My life in the world….

So I take some jewelry to be cleaned and repaired at the little stand at the mall. Since I had half an hour to spare before it was ready, I strolled down the mall and decided to stop and get a couple of Chick-Fil-A chicken and biscuits. They quit selling them at 10:30, so I began to hustle a bit to get there under the wire.

I settled down with a cup of coffee and one of the biscuits. Oh, it was so good. As I was finishing up, a black woman with white braids sat at the table in front of me. She had a carrier in her hand and I couldn’t tell what it was. I thought I saw a dog in there, so when I got up to discard my trash, I found myself saying to her, “I figured you had either a grandchild or dog in there, and I hoped it was a dog!” She laughed and said it was her dog and we started to talk. Another woman was with her and was getting their food.

We introduced ourselves. Nell is a widow from out of town. She and her friend had come in to pick up something for her air conditioner. She told me she didn’t drive much and so her friend had brought her. “I’m a widow,” she said. “For the last five years.”

I told her I was widowed myself. She explained that she was lonesome by herself so she got a dog. Her friend came back and joined our conversation. Nell tells me that her friend had lost a child recently.

We ended up exchanging war stories and I asked if they would pray with me. We joined hands and said a few words to the good Lord. Her friend was crying at that point but didn’t want to talk about her son.”

“It’s so hard,” I said. “Only one woman ever said anything to me that acknowledged me as a mother suffering a great loss. I was in traction and a nurse said, “I bet you were a great mother to her.” Every one else said hurtful things like “I don’t think I could survive if I lost a child.” As if my survival proved that I loved less than they did.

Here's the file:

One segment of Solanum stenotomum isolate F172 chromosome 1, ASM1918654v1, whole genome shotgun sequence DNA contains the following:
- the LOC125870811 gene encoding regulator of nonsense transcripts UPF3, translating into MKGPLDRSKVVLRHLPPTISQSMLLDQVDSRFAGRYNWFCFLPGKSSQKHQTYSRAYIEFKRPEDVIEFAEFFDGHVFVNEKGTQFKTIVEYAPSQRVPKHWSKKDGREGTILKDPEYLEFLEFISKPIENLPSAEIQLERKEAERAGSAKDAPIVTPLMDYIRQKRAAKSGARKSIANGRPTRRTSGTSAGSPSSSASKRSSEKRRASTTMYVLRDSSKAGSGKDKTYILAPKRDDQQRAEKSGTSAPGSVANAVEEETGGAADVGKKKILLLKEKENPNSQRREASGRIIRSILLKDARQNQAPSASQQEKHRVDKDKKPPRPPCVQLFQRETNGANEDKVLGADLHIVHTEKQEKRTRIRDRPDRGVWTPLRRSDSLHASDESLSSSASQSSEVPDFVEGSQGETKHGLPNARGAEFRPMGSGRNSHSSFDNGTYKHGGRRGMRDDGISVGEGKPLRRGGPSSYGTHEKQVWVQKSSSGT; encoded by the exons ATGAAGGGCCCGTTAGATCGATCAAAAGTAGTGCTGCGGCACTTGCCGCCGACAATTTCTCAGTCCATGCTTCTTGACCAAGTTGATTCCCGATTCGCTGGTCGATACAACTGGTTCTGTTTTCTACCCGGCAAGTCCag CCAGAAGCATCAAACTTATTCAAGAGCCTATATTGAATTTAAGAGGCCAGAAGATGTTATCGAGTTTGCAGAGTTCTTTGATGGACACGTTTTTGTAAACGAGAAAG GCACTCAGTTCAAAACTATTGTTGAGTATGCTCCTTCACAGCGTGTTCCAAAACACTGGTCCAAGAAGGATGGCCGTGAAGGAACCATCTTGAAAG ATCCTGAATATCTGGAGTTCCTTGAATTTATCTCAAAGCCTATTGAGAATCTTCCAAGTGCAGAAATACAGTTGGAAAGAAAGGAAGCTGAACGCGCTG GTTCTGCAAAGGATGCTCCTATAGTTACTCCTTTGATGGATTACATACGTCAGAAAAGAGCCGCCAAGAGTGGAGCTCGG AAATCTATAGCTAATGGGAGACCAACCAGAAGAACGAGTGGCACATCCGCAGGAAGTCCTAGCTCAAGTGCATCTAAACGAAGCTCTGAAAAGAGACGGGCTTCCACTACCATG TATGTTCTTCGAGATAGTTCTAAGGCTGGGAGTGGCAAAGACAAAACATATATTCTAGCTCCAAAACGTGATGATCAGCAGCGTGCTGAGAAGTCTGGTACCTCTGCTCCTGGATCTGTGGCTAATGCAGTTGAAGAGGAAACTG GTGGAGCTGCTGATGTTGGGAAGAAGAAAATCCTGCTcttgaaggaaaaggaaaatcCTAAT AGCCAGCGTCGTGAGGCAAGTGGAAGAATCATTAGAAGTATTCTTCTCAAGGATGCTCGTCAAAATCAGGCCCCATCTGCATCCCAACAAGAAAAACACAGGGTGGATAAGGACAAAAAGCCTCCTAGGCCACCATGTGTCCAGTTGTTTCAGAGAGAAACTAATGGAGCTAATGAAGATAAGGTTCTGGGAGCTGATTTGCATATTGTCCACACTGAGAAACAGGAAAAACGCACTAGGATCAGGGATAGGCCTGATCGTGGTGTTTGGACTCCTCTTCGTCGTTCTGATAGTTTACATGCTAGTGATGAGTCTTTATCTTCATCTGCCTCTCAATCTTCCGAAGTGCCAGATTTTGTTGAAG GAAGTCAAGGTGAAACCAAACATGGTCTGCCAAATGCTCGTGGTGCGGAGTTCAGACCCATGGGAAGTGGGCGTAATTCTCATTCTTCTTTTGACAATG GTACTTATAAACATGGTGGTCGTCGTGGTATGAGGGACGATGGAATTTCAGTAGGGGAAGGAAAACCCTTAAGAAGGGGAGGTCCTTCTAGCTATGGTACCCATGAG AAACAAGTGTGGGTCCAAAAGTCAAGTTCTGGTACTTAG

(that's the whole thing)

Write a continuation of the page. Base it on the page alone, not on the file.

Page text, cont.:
Nell wanted my phone number so she entered it in her phone and we parted company. I know I was supposed to strike up that conversation with a perfect stranger. God is good. He is the Good Shepherd

Vicki Woodyard


  1. I never really thought of this before….but I have never been acknowledged as being a good mother to my son. Not by family, not by friends. I think it showed more lack of care to my bleeding, broken heart to say “I couldn’t imagine losing a child”, “I don’t think I’d survive if my child died”, “it’s just not the natural order or life to outlive your child”, “I don’t know how you’re handling it (“it” was my beloved son, Jason) than to let me know how strong I was because he had been killed. Those words buried me deeper into grief when I needed a glimmer of light out. I know deep in the core of my soul that I was the best, most wonderful mom that Jason deserved and needed. We have suffered so that we are strong for others. We are strong because we have to be….not because we want to be or have a choice. You have suffered the loss of a child and I know you were a loving, wonderful mom to Lauren and your heart will always hurt. You have also lost your beloved husband, Bob. Your words speak volumes of how much you love your child and your husband, not in the past…..but now, always. My eyes tear up feeling your pain. I believe God puts us in the right place at the right time to reach out to strangers to comfort them because we know how to, what to say, let them know they aren’t alone in their grief. You were a blessing to Nell this morning and she to you. You have been a blessing in my life since God led me to you. God is good all the time! May God continue to bless you, Vicki.


    1. Yeah, most people don’t think of the loss of a child in that way. Some one else said “You raised her up to the age of seven to go to school and all that, and then she died.” That was an honest response and I appreciated it. And many days I think how alone I still feel. And you understand that. No one ever replaces the lost child, even if lost in adulthood, like this woman’s child was. Her tears plopped down her face as we prayed. And I was not embarrassed to ask them to pray with me. At that point I knew I wanted to. Most people wouldn’t do that, but sometimes it is meaningful. It humbles you.


  2. When I worked in a nursing home (another lifetime ago), people would say “Oh, that would be too tough on me. I don’t think I could do it.” I felt the same way, as if they thought I was hard and unfeeling. I thought…someone needs to do it, and I am one of the ones doing it. End of story.

    Loved this…moments of tenderness…the widows looking after one another.


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